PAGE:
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Governor backs Campbell

August 04, 2005|By: Alicia Robinson

State Sen. John Campbell put some muscle behind his campaign for the

48th Congressional District seat Wednesday when he came out with an

endorsement from Gov. Arnold Schwarzenegger.

The seat is being vacated by Rep. Chris Cox, who last week was

confirmed as chairman of the Securities and Exchange Commission.

The endorsement -- unusual in a Republican primary -- is expected

to play well in Newport Beach, but it left Campbell opponent Marilyn

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Brewer's supporters "perplexed," as a Brewer campaign consultant put

it.

Since the governor took office, Campbell has often been at his

side. Schwarzenegger endorsed Campbell in a 2004 face-off with fellow

Republican Ken Maddox for the Senate seat Campbell now holds.

The endorsement is "a big deal on two dimensions," UC Irvine

political scientist Louis De Sipio said.

First, governors usually stay out of party primaries. Second, the

endorsement points to Campbell as the candidate for big GOP donors to

watch, De Sipio said.

"It sort of is a cue to the money people as to where they're going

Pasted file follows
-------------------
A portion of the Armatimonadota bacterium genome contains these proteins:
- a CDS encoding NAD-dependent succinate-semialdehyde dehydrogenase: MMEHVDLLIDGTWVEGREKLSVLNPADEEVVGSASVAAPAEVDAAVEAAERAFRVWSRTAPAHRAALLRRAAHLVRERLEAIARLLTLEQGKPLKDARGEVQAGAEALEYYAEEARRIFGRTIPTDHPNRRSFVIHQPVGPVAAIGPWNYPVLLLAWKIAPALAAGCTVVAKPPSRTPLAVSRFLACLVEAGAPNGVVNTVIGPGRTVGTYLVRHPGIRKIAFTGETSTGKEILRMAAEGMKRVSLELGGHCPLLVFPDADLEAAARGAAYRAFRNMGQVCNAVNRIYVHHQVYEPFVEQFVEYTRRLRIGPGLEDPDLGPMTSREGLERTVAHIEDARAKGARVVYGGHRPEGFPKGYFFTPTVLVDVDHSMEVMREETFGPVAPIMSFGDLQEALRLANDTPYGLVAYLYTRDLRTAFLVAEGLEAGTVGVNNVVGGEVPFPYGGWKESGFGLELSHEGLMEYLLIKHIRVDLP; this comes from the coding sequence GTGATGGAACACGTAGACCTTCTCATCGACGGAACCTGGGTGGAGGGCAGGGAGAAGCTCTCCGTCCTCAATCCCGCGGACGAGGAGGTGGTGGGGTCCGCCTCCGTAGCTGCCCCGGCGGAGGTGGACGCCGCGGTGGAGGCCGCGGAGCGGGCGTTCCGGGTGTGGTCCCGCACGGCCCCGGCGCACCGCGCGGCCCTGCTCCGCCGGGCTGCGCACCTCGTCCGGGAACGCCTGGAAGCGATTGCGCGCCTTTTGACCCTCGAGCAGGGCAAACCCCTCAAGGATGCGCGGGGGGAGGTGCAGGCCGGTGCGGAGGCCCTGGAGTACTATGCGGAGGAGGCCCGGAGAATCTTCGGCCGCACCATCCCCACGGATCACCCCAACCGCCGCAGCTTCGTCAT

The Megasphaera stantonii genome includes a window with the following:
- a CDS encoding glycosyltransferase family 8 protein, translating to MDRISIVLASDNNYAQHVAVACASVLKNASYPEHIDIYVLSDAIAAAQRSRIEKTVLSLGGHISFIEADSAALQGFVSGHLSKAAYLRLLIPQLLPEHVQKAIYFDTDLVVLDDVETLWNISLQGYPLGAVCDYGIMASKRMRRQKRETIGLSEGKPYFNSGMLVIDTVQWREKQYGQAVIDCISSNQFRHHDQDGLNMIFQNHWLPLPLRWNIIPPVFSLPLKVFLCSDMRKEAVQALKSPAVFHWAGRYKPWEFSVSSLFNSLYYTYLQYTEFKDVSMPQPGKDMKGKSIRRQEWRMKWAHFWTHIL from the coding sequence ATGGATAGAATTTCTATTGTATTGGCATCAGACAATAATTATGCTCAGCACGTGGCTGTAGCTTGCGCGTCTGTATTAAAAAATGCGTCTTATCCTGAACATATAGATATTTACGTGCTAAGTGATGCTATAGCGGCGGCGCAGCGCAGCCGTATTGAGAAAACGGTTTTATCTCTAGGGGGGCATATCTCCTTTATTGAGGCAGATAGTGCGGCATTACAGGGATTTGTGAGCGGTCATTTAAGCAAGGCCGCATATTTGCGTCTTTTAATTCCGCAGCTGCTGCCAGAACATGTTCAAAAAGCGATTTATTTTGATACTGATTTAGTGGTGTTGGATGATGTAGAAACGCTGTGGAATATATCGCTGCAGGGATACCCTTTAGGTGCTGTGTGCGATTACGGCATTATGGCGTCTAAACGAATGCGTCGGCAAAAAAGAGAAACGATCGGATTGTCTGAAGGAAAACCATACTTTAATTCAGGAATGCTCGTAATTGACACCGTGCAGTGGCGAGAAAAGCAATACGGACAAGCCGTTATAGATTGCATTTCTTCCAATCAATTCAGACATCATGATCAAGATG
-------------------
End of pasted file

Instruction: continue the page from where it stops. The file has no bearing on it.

to make their investments," De Sipio said.

But Campbell is banking more on the endorsement's political

cachet.

"This will be more effective with voters than it will with

fundraising because the governor doesn't work in Washington -- he

works in Sacramento," Campbell said. "It just gives further assurance

to voters as to my abilities and prospects if they're not familiar

with what I've done in the last five years."

Marilyn Brewer is certainly familiar with Campbell's legislative

record. That's why her campaign consultant, Harvey Englander, said

the governor's endorsement confused him.

"We were disappointed that the governor didn't even bother to sit

down with Marilyn, and we were somewhat confused because Marilyn's

positions on issues are exactly the same as the governor's,"

Englander said.

He was noting Brewer's support of abortion rights and stem cell

research and opposition to illegal immigration, tax increases and

government spending boosts.

The bottom line in Newport Beach, however, may be election turnout

-- which is typically low in special elections.

Schwarzenegger's endorsement will matter to the older, more

conservative Newport voters, who are most likely to vote in this

race, but it may not matter to anyone else, Newport Beach City

Councilman Tod Ridgeway said.

"Obviously we are heavily Republican in this city. That

endorsement will make some difference," he said.

"Will the apathy of voting in a special election be overcome by

that? I don't think so."

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